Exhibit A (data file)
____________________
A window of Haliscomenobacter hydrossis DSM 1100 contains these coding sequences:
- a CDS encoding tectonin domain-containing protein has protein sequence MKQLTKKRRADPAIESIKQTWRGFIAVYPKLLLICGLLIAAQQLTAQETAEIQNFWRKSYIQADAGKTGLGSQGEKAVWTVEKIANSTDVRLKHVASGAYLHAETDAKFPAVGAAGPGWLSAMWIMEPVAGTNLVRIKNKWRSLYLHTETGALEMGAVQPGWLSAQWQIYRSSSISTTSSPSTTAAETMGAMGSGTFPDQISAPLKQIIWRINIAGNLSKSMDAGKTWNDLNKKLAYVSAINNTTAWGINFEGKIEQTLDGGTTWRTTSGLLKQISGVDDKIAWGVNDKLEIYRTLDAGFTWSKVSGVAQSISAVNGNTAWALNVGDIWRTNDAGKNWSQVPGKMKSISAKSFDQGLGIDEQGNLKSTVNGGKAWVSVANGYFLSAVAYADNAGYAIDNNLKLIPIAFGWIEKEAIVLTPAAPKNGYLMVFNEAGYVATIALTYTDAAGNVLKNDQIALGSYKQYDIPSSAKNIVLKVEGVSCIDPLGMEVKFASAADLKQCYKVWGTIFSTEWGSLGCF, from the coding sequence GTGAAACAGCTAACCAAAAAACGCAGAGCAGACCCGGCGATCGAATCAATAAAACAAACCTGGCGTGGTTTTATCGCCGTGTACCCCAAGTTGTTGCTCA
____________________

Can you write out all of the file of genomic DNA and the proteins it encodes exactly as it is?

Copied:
A window of Haliscomenobacter hydrossis DSM 1100 contains these coding sequences:
- a CDS encoding tectonin domain-containing protein has protein sequence MKQLTKKRRADPAIESIKQTWRGFIAVYPKLLLICGLLIAAQQLTAQETAEIQNFWRKSYIQADAGKTGLGSQGEKAVWTVEKIANSTDVRLKHVASGAYLHAETDAKFPAVGAAGPGWLSAMWIMEPVAGTNLVRIKNKWRSLYLHTETGALEMGAVQPGWLSAQWQIYRSSSISTTSSPSTTAAETMGAMGSGTFPDQISAPLKQIIWRINIAGNLSKSMDAGKTWNDLNKKLAYVSAINNTTAWGINFEGKIEQTLDGGTTWRTTSGLLKQISGVDDKIAWGVNDKLEIYRTLDAGFTWSKVSGVAQSISAVNGNTAWALNVGDIWRTNDAGKNWSQVPGKMKSISAKSFDQGLGIDEQGNLKSTVNGGKAWVSVANGYFLSAVAYADNAGYAIDNNLKLIPIAFGWIEKEAIVLTPAAPKNGYLMVFNEAGYVATIALTYTDAAGNVLKNDQIALGSYKQYDIPSSAKNIVLKVEGVSCIDPLGMEVKFASAADLKQCYKVWGTIFSTEWGSLGCF, from the coding sequence GTGAAACAGCTAACCAAAAAACGCAGAGCAGACCCGGCGATCGAATCAATAAAACAAACCTGGCGTGGTTTTATCGCCGTGTACCCCAAGTTGTTGCTCA